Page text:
Bre Pettis talks about MakerBot at Gnomedex. It is the basic MakerBot info (It’s open source! It can kind of make itself! File sharing for physical objects, etc.). There are a few new announcements in the talk
1. Support Materials – The next version of the MakerBot will have the ability to print 2 or more materials. This will allow for more complex shapes and put the MakerBot on par with other more expensive 3D printers.
2. MakerBot 3D scanner – 3D scanners can be built out of milk cartons now so it makes sense that the MB folks would work this into the system.
There is some other fun stuff coming as well, a conveyor belt to help automate production of parts, an LCD display, and of course, Twitter support.
Bre Pettis also posted some photos from Gadgetoff, an exclusive tech meetup where the latest and greatest in gadget technology is on display. Below are two photos. The first is a 3D printer constructed out of foam core board. The structure is the least expensive part of 3D printing tools, so this won’t reduce the cost dramatically, but it is cool from a sheet “I can’t believe they did it” perspective.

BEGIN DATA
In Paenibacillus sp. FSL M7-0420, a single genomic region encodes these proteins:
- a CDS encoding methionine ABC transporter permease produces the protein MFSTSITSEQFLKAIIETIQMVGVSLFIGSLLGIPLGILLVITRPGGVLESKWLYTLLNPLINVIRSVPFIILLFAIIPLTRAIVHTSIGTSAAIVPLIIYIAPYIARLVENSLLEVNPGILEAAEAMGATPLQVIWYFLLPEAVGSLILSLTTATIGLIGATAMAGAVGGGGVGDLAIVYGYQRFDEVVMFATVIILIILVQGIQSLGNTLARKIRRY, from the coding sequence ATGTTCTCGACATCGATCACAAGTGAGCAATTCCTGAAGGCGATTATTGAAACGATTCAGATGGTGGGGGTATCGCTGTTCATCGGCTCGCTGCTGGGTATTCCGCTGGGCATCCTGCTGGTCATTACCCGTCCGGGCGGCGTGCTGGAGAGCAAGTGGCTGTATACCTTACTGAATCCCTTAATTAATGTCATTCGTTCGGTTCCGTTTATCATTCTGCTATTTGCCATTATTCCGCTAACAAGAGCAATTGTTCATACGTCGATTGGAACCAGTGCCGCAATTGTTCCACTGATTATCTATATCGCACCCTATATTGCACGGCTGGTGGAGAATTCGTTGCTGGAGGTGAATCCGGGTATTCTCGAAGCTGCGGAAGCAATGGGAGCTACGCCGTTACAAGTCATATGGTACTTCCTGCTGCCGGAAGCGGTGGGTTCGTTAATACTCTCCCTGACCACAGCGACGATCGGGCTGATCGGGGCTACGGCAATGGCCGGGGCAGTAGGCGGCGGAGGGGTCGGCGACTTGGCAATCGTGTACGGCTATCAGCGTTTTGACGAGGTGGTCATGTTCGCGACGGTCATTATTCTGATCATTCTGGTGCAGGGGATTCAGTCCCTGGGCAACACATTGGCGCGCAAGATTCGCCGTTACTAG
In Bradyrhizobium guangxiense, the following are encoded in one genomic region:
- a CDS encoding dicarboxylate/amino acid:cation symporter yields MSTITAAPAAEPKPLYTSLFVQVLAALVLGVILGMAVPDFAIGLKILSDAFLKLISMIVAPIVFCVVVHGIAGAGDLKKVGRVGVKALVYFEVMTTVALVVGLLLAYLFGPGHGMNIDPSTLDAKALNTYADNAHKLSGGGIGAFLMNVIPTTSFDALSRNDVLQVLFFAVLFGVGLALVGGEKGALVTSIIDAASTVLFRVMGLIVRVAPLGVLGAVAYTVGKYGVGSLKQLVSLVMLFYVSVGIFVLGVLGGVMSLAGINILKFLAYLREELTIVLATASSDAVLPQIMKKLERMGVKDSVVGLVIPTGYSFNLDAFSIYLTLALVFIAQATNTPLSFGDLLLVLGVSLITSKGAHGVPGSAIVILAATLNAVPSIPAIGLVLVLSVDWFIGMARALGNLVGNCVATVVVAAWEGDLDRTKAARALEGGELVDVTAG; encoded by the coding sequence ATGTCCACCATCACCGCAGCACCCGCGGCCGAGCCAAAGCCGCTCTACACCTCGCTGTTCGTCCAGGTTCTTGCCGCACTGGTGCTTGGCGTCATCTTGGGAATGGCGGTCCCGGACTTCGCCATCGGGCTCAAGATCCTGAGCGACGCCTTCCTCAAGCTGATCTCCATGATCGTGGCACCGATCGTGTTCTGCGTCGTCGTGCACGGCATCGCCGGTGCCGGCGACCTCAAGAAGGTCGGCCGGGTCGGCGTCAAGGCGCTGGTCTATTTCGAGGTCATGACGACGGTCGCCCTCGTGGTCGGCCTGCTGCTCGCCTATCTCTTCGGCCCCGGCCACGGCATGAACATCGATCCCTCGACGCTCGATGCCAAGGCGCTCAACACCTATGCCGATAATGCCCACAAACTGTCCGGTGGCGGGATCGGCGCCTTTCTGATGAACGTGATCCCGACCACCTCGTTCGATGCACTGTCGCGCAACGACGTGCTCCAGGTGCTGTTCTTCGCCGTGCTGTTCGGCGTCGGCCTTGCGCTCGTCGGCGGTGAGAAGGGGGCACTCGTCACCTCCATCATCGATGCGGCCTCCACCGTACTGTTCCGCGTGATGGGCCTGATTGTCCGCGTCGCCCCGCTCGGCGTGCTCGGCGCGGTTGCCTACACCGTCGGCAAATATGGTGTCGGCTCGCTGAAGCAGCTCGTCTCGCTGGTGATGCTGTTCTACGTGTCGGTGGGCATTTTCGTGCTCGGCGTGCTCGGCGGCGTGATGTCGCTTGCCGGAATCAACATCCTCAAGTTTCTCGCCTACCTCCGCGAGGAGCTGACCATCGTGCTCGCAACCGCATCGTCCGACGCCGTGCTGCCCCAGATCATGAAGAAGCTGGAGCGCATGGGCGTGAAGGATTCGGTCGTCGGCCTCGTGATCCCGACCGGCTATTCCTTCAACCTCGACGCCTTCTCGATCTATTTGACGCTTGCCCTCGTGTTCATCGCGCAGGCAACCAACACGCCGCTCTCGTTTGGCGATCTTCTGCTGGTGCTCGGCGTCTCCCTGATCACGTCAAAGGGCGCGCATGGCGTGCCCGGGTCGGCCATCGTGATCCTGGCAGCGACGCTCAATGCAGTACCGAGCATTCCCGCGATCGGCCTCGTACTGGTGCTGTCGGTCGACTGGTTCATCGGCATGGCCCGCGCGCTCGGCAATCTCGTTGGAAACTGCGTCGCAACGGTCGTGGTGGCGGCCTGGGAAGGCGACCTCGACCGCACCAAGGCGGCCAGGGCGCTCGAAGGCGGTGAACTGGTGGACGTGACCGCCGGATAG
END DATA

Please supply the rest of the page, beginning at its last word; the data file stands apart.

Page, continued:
The teddy bear on the right is covered with capacitive touch sensors. Not much to look at, but it demonstrates how easy it is too to add hardware to toys. Web development has been a huge area of development over the last 5-10 years, toys might be the next big thing.
The notion of a factory in every home is romantic, but glosses over the difficulties of manufacturing. It isn’t just pressing print and collecting your object from your MakerBot a couple hours later. Processes, finishing, and other secondary operations are required to turn a hunk of plastic or wood into a finished good.
This tour of the Rickenbacker guitar factory shows how difficult building a relatively simple wooden object can be. Plastics and their special properties add orders of magnitude to the complexity of manufacturing. Thanks to @ReBang for the tip.
This cool paper art project from Craft: is cool on its own, but it is an instructive project from customizers. Make photographs a big part of your offering. People like looking at pictures of things and it gives them an easy frame of reference to judge the quality of your product.
Typograhy and 3D Printing – Cool project completed at Shapeways. These structures are fun to look at aesthetically, but it also shows off how sturdy the 3D print is and more importantly, how well Shapeways packs their prints.